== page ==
By Sevket Pamuk
This quantity examines the financial historical past of a giant empire positioned on the crossroads of intercontinental exchange from the fourteenth century until eventually the top of worldwide battle I. It covers all areas of the empire from the Balkans via Anatolia, Syria, Egypt and the Gulf to the Maghrib. the results of financial advancements for social and political background also are mentioned in the course of the quantity. this can be a big and pathbreaking publication through probably the most exclusive fiscal historians within the box.
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Extra resources for A Monetary History of the Ottoman Empire
The case of the of®cial price ceiling (narh) lists provides an excellent example in this respect. After collecting a few of these from the court archives, many have assumed that narh was a permanent ®xture of urban economic life. In fact, my recent searches through all of the more than thousand registers of three of Istanbul's courts, those of the Old City, È skudar from the ®fteenth through mid-nineteenth centuries Galata, and U indicate that narh lists were not prepared regularly. They were issued primarily during extraordinary periods of instability and distress in the 45 available from LuÈt® GuÈcËer, XVI.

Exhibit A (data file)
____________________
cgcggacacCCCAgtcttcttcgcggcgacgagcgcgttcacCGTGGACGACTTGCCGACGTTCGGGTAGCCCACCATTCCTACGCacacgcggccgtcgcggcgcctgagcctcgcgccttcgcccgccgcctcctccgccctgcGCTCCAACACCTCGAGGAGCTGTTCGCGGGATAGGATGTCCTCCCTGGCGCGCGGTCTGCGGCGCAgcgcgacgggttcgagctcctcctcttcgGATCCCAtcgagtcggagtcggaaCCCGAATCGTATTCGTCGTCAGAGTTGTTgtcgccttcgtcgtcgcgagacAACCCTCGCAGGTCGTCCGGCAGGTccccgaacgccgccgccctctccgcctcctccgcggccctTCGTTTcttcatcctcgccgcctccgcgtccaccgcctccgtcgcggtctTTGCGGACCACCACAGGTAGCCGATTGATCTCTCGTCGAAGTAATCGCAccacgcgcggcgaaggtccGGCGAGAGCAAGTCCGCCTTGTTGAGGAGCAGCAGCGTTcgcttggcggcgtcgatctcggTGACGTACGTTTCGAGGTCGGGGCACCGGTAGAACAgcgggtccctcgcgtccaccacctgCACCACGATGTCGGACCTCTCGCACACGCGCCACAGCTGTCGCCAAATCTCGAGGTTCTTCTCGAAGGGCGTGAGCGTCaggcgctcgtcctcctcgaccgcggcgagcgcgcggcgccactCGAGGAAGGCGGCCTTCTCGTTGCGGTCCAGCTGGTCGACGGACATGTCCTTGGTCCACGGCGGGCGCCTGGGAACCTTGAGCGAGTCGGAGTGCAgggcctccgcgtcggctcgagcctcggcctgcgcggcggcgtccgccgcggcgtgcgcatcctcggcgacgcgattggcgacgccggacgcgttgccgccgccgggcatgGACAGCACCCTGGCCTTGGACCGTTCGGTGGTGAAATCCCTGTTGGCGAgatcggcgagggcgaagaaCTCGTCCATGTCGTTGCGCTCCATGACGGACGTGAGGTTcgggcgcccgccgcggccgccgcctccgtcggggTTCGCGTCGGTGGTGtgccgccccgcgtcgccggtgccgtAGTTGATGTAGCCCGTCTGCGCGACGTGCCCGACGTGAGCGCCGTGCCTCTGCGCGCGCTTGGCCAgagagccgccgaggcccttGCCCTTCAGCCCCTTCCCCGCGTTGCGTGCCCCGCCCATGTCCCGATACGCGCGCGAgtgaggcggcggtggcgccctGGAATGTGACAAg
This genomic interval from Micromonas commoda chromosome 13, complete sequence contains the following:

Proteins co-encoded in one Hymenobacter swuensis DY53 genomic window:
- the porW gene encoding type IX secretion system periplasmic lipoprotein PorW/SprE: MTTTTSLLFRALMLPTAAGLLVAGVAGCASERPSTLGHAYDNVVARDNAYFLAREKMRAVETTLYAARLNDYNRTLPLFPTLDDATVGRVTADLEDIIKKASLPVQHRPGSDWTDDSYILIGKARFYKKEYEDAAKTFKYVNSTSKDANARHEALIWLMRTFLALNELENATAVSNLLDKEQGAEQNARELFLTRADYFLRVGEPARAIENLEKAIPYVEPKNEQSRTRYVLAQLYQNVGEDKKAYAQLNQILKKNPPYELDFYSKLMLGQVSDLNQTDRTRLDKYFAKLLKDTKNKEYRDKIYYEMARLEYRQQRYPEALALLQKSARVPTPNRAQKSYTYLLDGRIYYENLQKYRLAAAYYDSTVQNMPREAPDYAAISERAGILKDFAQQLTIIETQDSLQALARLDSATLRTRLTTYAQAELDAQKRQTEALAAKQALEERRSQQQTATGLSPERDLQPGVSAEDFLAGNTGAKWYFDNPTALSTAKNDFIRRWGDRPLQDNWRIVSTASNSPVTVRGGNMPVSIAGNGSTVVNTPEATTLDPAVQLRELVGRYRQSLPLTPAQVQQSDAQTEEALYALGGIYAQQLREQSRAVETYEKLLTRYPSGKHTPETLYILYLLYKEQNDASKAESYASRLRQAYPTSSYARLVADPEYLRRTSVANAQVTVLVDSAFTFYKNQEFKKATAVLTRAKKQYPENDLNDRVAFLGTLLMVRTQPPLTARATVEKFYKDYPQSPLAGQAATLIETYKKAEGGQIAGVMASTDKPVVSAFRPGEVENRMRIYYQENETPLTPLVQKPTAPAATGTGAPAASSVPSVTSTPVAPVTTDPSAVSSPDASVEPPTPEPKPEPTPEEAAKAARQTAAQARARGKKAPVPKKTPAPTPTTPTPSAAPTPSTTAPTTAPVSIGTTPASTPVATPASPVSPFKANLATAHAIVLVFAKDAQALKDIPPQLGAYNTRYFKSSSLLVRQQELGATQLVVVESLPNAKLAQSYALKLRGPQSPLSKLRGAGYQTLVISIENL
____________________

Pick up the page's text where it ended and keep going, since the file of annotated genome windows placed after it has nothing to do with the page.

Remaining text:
In monetary affairs, the government ®rst adopted bimetallism and then moved towards the gold standard, along with many other states around the world. The monetary currents and problems as well as the nature of monetary institutions or arrangements were profoundly different during each of these centuries. For this reason, I will identify in this volume ®ve distinct time 20 A Monetary History of the Ottoman Empire periods and treat the issues of each separately. Even though this periodization has been de®ned, above all, in terms of the prevailing monetary arrangements, I will show that it also coincides, to a large extent, with the broad trends in economic history during these six centuries.
1300 to 1477 Silver based and relatively stable currency (akcËe) of an emerging state on the trade routes of Anatolia and the Balkans. 1477 to 1585 Gold, silver, and copper coinage during a period of economic, ®scal, and political strength; the uni®cation of gold coinage, the ultimate symbol of sovereignty, the emergence of different silver currency zones within the Empire; the development of intensive networks of credit in and around urban centers. 1585 to 1690 Monetary instability arising from ®scal, economic, and political dif®culties compounded by the adverse effects of intercontinental movements of specie; the disappearance of the akcËe and increasing circulation in the Ottoman markets of foreign coins and their debased versions.